As my boys are growing older, it seems like I’m doing more and more wondering if they’ll want to continue our little yearly traditions or if this will be the year that they (one or all) decide that they’re too big for such silliness.
There were goods – acorns, pottery and flowers- offered to “Woman Who Flashes Like Stars” (that would be ME with camera in hand), in trade for muffins and apple slices.
There was buffalo hunting.
Poor Jasper played the part of the buffalo. He took it in stride. After all, he DOES love a good game of chase.
We decided against the one big tipi of years past in favor of three small ones – “a whole village!” After many days of pouring over Indian Sign Language (which includes a pictograph dictionary), each boy went to town painting his own carefully selected, and oh so fraught with meaning, designs.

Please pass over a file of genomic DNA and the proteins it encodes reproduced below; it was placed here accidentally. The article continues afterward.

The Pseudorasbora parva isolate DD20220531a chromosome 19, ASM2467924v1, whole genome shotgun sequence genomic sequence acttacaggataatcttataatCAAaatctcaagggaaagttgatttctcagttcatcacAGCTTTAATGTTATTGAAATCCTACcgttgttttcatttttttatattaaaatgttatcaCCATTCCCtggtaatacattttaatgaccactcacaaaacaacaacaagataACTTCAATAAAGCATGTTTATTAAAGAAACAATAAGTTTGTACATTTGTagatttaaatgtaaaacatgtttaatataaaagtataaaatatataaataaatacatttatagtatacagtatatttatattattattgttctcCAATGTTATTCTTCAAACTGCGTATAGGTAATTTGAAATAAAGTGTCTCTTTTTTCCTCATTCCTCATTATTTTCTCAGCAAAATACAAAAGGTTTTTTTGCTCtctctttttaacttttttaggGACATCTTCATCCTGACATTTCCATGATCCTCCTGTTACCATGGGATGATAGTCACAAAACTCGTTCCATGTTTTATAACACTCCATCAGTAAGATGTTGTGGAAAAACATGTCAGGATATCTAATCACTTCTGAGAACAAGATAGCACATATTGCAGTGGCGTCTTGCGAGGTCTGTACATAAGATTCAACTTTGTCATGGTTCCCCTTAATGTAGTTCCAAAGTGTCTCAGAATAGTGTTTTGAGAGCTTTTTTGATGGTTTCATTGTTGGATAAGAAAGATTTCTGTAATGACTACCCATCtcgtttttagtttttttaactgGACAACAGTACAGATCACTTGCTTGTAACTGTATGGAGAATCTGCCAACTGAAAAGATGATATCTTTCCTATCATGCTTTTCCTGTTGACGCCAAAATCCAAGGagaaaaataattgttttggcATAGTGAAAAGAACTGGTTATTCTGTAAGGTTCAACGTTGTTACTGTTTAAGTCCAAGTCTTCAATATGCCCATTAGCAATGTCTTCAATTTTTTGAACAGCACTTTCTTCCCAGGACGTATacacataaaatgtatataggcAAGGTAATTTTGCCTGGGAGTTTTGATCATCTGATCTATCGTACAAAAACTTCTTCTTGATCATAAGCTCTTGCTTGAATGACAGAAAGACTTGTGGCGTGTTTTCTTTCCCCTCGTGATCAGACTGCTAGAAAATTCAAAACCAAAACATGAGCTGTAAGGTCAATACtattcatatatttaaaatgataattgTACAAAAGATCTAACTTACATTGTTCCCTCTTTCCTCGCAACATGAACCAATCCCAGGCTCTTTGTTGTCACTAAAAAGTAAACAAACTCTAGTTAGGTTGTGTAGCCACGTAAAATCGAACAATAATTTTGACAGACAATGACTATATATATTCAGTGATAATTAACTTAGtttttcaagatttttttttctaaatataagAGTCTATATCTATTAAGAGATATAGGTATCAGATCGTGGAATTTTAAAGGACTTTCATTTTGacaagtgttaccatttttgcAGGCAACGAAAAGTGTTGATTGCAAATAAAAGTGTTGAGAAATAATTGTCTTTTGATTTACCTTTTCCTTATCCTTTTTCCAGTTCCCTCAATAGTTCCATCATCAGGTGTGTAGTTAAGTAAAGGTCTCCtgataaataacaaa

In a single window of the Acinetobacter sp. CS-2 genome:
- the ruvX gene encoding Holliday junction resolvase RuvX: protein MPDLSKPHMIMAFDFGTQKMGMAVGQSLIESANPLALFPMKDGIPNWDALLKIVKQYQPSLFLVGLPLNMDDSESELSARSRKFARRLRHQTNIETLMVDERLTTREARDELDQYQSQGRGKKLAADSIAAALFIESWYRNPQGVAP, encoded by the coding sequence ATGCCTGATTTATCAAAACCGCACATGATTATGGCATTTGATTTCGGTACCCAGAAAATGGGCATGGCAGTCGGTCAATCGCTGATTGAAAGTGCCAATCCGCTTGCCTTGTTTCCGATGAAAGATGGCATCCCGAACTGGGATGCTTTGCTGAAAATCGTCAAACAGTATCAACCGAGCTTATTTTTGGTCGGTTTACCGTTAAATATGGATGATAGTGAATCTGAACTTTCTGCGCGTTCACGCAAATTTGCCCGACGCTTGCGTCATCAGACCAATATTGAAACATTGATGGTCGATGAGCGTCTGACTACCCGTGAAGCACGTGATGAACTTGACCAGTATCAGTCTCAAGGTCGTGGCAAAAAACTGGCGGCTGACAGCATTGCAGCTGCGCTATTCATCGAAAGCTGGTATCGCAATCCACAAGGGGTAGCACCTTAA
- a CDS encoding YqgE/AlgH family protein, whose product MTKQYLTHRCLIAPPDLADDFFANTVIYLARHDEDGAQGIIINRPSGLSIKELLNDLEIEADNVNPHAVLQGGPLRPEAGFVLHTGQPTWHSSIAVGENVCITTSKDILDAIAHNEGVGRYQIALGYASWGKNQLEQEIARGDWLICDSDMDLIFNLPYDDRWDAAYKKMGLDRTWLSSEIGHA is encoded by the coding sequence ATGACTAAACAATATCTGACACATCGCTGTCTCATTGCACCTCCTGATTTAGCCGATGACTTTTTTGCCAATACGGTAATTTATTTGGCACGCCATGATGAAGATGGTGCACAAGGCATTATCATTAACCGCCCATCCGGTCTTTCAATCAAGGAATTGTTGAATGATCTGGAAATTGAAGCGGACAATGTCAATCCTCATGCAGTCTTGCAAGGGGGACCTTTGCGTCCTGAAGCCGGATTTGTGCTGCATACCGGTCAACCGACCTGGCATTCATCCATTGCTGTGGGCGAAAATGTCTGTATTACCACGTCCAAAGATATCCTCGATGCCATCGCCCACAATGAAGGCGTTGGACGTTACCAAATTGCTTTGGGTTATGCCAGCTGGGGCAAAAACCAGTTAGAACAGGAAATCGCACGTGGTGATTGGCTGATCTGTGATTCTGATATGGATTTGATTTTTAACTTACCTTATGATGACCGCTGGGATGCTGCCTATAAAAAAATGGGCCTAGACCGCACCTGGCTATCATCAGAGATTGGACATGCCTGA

Their dwellings bear tales of their great hunts, prowess and skill.
To me though, all those sweet designs, the traded treasures, the climbing trees and scanning the horizon, hand over brow, for “approaching enemies”, the whooping wild runs after the dog buffalo, the elaborate dances performed to the beat of a cardboard drum…. they all tell one beautiful tale.
It’s the story of a grateful mama who received the gift of one more autumn to celebrate with her native sons.
In case you’re of a mind to celebrate with us, here are some of the books that are keeping company in our tipis:
If You Lived With the … (We’ve read Sioux, Cherokee and Hopi so far…. all good!)
The Real Book About Indians (unfortunately out of print, but a really great book. It is clear that the author respected our native heritage. He writes with great affection.
Blood River – a riveting tale told through the eyes of Captain John Smith’s servant boy.
The Indian Book – the 1980 Childcraft Annual. Also out of print but one of my boys’ favorites.
Tree In the Trail – a well loved, favorite.
Paddle to the Sea – another very well loved favorite.
North American Indian – a neat look at real artifacts.